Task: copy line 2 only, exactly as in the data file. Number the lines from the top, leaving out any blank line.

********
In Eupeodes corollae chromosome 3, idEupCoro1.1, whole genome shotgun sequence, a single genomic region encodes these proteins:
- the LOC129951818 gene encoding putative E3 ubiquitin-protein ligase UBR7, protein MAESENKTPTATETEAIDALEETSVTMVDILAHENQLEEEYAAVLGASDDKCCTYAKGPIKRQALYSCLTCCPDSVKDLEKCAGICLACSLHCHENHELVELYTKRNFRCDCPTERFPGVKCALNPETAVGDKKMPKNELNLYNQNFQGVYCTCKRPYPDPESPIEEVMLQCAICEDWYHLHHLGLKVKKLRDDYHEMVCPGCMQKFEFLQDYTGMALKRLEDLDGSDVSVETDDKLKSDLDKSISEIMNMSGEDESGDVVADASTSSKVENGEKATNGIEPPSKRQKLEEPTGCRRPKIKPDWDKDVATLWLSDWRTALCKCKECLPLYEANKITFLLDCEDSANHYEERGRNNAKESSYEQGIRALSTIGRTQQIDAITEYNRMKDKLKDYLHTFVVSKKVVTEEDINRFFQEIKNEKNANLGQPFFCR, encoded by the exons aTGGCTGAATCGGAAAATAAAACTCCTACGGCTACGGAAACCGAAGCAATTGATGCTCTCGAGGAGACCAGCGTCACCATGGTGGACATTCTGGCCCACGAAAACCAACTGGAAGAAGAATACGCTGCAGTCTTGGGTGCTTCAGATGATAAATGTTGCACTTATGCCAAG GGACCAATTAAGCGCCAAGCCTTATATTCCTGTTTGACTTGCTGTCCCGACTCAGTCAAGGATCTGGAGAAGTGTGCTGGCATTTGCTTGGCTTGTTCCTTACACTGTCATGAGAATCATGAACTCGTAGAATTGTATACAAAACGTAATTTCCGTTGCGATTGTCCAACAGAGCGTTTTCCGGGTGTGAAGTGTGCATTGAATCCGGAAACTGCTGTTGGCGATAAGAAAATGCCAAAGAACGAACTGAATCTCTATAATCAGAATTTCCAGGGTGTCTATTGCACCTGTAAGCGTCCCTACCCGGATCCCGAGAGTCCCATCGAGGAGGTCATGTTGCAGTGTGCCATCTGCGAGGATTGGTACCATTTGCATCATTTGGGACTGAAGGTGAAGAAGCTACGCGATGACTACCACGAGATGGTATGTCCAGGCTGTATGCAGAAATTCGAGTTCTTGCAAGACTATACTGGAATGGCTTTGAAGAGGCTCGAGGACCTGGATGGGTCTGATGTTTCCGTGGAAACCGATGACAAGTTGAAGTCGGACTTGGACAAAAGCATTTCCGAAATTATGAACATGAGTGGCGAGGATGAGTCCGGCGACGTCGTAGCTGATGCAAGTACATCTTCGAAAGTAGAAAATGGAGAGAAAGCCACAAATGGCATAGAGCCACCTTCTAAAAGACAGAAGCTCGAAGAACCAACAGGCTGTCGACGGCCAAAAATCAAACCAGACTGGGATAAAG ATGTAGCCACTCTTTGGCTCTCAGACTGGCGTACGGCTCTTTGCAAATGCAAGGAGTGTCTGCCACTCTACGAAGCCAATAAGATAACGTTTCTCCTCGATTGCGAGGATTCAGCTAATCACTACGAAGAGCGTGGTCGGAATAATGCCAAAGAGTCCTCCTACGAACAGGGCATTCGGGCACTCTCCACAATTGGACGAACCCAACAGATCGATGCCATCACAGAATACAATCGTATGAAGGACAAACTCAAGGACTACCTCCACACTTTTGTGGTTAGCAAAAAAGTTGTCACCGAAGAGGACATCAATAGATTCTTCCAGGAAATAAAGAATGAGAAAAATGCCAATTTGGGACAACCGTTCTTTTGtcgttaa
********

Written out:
- the LOC129951818 gene encoding putative E3 ubiquitin-protein ligase UBR7, protein MAESENKTPTATETEAIDALEETSVTMVDILAHENQLEEEYAAVLGASDDKCCTYAKGPIKRQALYSCLTCCPDSVKDLEKCAGICLACSLHCHENHELVELYTKRNFRCDCPTERFPGVKCALNPETAVGDKKMPKNELNLYNQNFQGVYCTCKRPYPDPESPIEEVMLQCAICEDWYHLHHLGLKVKKLRDDYHEMVCPGCMQKFEFLQDYTGMALKRLEDLDGSDVSVETDDKLKSDLDKSISEIMNMSGEDESGDVVADASTSSKVENGEKATNGIEPPSKRQKLEEPTGCRRPKIKPDWDKDVATLWLSDWRTALCKCKECLPLYEANKITFLLDCEDSANHYEERGRNNAKESSYEQGIRALSTIGRTQQIDAITEYNRMKDKLKDYLHTFVVSKKVVTEEDINRFFQEIKNEKNANLGQPFFCR, encoded by the exons aTGGCTGAATCGGAAAATAAAACTCCTACGGCTACGGAAACCGAAGCAATTGATGCTCTCGAGGAGACCAGCGTCACCATGGTGGACATTCTGGCCCACGAAAACCAACTGGAAGAAGAATACGCTGCAGTCTTGGGTGCTTCAGATGATAAATGTTGCACTTATGCCAAG GGACCAATTAAGCGCCAAGCCTTATATTCCTGTTTGACTTGCTGTCCCGACTCAGTCAAGGATCTGGAGAAGTGTGCTGGCATTTGCTTGGCTTGTTCCTTACACTGTCATGAGAATCATGAACTCGTAGAATTGTATACAAAACGTAATTTCCGTTGCGATTGTCCAACAGAGCGTTTTCCGGGTGTGAAGTGTGCATTGAATCCGGAAACTGCTGTTGGCGATAAGAAAATGCCAAAGAACGAACTGAATCTCTATAATCAGAATTTCCAGGGTGTCTATTGCACCTGTAAGCGTCCCTACCCGGATCCCGAGAGTCCCATCGAGGAGGTCATGTTGCAGTGTGCCATCTGCGAGGATTGGTACCATTTGCATCATTTGGGACTGAAGGTGAAGAAGCTACGCGATGACTACCACGAGATGGTATGTCCAGGCTGTATGCAGAAATTCGAGTTCTTGCAAGACTATACTGGAATGGCTTTGAAGAGGCTCGAGGACCTGGATGGGTCTGATGTTTCCGTGGAAACCGATGACAAGTTGAAGTCGGACTTGGACAAAAGCATTTCCGAAATTATGAACATGAGTGGCGAGGATGAGTCCGGCGACGTCGTAGCTGATGCAAGTACATCTTCGAAAGTAGAAAATGGAGAGAAAGCCACAAATGGCATAGAGCCACCTTCTAAAAGACAGAAGCTCGAAGAACCAACAGGCTGTCGACGGCCAAAAATCAAACCAGACTGGGATAAAG ATGTAGCCACTCTTTGGCTCTCAGACTGGCGTACGGCTCTTTGCAAATGCAAGGAGTGTCTGCCACTCTACGAAGCCAATAAGATAACGTTTCTCCTCGATTGCGAGGATTCAGCTAATCACTACGAAGAGCGTGGTCGGAATAATGCCAAAGAGTCCTCCTACGAACAGGGCATTCGGGCACTCTCCACAATTGGACGAACCCAACAGATCGATGCCATCACAGAATACAATCGTATGAAGGACAAACTCAAGGACTACCTCCACACTTTTGTGGTTAGCAAAAAAGTTGTCACCGAAGAGGACATCAATAGATTCTTCCAGGAAATAAAGAATGAGAAAAATGCCAATTTGGGACAACCGTTCTTTTGtcgttaa